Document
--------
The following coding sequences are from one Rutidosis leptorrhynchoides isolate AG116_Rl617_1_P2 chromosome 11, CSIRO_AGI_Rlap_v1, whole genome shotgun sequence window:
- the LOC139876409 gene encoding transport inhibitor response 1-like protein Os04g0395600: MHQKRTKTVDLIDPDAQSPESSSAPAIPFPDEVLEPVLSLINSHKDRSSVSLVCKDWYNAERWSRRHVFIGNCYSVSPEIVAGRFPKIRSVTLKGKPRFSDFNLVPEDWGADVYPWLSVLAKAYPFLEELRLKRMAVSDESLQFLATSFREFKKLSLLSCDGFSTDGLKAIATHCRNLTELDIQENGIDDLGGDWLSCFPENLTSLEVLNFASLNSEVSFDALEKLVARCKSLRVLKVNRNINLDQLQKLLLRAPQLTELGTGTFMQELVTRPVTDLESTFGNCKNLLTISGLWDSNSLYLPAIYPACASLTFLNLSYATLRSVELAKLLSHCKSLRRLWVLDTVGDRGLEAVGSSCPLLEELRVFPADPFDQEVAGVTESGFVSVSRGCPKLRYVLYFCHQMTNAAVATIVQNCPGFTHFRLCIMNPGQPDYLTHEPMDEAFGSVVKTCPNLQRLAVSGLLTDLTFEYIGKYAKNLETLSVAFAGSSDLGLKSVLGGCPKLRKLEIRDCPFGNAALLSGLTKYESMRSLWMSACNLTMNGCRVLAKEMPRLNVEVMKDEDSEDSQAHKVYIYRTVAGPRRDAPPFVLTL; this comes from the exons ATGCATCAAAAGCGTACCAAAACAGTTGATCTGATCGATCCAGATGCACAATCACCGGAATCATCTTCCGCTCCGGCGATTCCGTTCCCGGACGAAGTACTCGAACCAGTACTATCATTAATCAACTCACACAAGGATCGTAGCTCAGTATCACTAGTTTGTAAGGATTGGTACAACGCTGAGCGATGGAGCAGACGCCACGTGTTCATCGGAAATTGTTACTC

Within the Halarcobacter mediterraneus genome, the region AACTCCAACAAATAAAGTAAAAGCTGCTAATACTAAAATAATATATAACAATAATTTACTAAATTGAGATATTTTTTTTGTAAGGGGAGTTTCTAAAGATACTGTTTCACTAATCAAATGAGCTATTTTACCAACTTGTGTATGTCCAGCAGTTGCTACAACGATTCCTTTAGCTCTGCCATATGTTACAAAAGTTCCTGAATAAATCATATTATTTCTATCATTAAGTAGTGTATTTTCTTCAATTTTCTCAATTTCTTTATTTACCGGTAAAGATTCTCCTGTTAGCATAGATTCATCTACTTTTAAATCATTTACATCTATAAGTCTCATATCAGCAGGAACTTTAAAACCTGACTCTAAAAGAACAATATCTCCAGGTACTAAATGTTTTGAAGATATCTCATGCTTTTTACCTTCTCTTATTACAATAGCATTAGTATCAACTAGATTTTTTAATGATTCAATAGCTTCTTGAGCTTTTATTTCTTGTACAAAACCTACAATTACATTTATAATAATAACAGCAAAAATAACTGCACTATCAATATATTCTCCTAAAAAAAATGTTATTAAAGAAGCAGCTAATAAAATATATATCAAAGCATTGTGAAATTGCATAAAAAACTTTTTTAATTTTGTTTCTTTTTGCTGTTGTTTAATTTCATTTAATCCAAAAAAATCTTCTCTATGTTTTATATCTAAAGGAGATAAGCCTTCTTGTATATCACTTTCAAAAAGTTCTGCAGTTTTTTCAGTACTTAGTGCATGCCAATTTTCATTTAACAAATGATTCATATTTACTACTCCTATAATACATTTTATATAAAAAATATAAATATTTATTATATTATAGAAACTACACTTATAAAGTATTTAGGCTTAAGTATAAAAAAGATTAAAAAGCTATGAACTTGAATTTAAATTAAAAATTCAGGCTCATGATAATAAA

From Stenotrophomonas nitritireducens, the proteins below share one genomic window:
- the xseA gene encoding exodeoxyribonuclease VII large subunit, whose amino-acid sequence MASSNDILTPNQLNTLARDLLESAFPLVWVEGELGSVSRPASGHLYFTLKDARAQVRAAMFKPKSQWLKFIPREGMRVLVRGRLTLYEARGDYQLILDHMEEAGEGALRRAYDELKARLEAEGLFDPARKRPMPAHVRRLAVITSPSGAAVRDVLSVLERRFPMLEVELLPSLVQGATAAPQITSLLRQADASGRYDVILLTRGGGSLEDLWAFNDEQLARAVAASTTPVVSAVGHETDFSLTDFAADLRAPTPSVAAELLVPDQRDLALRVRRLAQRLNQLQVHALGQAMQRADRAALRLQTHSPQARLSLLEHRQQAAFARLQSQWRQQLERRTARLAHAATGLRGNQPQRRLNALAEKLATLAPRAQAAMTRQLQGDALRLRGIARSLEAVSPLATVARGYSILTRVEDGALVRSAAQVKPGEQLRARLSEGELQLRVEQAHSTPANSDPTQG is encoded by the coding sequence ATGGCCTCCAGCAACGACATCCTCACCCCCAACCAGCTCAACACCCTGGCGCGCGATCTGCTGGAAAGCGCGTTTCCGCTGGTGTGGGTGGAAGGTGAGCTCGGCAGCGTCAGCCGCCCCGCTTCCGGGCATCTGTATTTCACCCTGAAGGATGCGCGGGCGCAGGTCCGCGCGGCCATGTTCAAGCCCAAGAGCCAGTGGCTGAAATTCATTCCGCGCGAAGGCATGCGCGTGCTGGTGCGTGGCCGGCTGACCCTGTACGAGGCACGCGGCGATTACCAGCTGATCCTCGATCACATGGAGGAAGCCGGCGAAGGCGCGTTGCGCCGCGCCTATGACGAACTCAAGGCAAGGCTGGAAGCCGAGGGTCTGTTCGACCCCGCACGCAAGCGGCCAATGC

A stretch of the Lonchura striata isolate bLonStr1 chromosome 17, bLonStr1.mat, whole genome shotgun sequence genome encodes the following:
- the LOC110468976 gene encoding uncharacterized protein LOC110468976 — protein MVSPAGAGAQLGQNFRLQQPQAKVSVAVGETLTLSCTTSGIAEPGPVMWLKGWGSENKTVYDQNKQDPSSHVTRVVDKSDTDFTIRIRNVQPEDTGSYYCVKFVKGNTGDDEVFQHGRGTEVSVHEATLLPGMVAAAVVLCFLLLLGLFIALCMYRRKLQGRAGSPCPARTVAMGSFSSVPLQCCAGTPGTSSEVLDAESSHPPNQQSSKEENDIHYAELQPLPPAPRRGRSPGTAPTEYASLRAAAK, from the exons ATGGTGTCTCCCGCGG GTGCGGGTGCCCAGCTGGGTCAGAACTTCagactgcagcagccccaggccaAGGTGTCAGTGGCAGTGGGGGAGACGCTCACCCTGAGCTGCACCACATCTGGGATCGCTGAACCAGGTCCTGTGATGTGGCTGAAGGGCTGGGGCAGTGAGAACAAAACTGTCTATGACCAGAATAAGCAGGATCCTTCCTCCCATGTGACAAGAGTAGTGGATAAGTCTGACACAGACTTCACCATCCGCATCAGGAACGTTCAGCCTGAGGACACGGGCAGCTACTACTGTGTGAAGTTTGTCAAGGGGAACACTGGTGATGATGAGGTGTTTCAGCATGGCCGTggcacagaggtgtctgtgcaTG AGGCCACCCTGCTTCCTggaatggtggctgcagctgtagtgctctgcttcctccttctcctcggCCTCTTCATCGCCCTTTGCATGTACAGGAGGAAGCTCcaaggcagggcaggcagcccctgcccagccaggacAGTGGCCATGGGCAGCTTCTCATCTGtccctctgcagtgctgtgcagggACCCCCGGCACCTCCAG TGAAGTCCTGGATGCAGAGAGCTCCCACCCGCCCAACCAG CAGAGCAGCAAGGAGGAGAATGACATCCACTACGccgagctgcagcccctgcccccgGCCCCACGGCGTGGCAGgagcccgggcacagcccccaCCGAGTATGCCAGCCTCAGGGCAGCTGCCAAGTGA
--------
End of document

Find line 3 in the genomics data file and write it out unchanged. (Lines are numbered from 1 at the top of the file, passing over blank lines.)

Within the Halarcobacter mediterraneus genome, the region AACTCCAACAAATAAAGTAAAAGCTGCTAATACTAAAATAATATATAACAATAATTTACTAAATTGAGATATTTTTTTTGTAAGGGGAGTTTCTAAAGATACTGTTTCACTAATCAAATGAGCTATTTTACCAACTTGTGTATGTCCAGCAGTTGCTACAACGATTCCTTTAGCTCTGCCATATGTTACAAAAGTTCCTGAATAAATCATATTATTTCTATCATTAAGTAGTGTATTTTCTTCAATTTTCTCAATTTCTTTATTTACCGGTAAAGATTCTCCTGTTAGCATAGATTCATCTACTTTTAAATCATTTACATCTATAAGTCTCATATCAGCAGGAACTTTAAAACCTGACTCTAAAAGAACAATATCTCCAGGTACTAAATGTTTTGAAGATATCTCATGCTTTTTACCTTCTCTTATTACAATAGCATTAGTATCAACTAGATTTTTTAATGATTCAATAGCTTCTTGAGCTTTTATTTCTTGTACAAAACCTACAATTACATTTATAATAATAACAGCAAAAATAACTGCACTATCAATATATTCTCCTAAAAAAAATGTTATTAAAGAAGCAGCTAATAAAATATATATCAAAGCATTGTGAAATTGCATAAAAAACTTTTTTAATTTTGTTTCTTTTTGCTGTTGTTTAATTTCATTTAATCCAAAAAAATCTTCTCTATGTTTTATATCTAAAGGAGATAAGCCTTCTTGTATATCACTTTCAAAAAGTTCTGCAGTTTTTTCAGTACTTAGTGCATGCCAATTTTCATTTAACAAATGATTCATATTTACTACTCCTATAATACATTTTATATAAAAAATATAAATATTTATTATATTATAGAAACTACACTTATAAAGTATTTAGGCTTAAGTATAAAAAAGATTAAAAAGCTATGAACTTGAATTTAAATTAAAAATTCAGGCTCATGATAATAAA